In summary, the General WDRs impose requirements on individual growers (Members) to implement best management practices, conduct farm evaluations, and prepare nitrogen and sediment control management plans. The General WDRs permit a coalition of growers (i.e., the “Third Party”) to assist in the implementation of the General WDRs, and to report information and data gathered pursuant to the terms of the General WDRs in aggregated formats. The Third Party also conducts education and outreach programs, and performs surface water and groundwater monitoring throughout the watershed.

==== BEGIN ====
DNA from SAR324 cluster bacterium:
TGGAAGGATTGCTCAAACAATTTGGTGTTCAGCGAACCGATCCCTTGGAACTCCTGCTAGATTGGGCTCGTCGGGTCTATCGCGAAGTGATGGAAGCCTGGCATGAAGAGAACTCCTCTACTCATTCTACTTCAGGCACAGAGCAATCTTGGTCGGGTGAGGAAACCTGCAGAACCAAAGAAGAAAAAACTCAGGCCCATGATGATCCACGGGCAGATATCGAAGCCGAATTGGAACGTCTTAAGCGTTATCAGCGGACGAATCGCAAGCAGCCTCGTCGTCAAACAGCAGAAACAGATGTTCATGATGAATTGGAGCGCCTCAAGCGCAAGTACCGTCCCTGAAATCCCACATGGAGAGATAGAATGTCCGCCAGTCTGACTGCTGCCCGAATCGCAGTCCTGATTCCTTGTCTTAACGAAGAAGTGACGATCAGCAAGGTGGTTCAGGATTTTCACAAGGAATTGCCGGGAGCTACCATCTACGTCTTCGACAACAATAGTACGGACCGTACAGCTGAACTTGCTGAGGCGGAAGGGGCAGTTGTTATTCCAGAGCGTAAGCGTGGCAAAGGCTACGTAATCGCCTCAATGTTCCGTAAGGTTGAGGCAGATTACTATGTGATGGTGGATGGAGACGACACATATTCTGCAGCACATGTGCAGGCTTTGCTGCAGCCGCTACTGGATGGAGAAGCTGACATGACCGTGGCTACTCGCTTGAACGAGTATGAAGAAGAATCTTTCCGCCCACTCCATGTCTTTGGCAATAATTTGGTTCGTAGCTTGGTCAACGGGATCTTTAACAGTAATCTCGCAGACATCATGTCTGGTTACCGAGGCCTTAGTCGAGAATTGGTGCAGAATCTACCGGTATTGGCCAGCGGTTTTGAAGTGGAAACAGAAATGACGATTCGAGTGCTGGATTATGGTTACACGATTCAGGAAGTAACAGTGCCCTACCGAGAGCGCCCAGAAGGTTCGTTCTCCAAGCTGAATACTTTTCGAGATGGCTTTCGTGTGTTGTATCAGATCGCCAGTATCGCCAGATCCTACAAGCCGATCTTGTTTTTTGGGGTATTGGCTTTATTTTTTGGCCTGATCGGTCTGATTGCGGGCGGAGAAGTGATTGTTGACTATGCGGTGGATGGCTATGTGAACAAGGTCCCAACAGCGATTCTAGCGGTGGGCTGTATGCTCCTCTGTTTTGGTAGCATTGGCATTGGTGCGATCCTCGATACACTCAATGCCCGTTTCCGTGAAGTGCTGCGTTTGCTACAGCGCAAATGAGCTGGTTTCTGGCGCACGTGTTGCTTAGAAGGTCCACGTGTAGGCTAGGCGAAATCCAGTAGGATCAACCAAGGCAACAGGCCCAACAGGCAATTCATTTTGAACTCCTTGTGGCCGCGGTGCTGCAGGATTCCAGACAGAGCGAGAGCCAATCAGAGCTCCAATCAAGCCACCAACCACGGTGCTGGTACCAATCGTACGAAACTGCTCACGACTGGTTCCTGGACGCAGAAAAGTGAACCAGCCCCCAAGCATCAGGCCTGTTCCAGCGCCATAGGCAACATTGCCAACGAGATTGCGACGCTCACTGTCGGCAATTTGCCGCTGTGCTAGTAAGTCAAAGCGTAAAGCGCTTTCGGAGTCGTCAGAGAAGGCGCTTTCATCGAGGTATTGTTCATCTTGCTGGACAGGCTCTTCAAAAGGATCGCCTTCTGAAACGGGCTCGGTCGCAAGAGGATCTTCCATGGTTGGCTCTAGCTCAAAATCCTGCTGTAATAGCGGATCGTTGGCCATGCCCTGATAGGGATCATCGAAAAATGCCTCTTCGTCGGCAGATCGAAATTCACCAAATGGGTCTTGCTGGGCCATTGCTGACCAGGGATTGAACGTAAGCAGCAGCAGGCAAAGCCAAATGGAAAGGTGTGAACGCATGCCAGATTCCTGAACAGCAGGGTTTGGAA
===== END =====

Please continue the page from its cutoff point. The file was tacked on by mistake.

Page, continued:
Subsequent to the adoption of the General WDRs, in a related effort regarding nitrates in groundwater, the State Board convened an Agricultural Expert Panel to consider questions regarding agricultural nitrate control programs. The panel presented its report to the State Board on September 23, 2014, which included recommendations for irrigated lands regulation. In the Draft Order, the State Board indicates its intent to implement some of the Panel’s recommendations in the proposed revisions to the General WDRs. Further, the State Board explains that its conclusions in the final order that results from these proceedings will be precedential and apply statewide. The significant changes proposed by the State Board to the General WDRs are summarized below: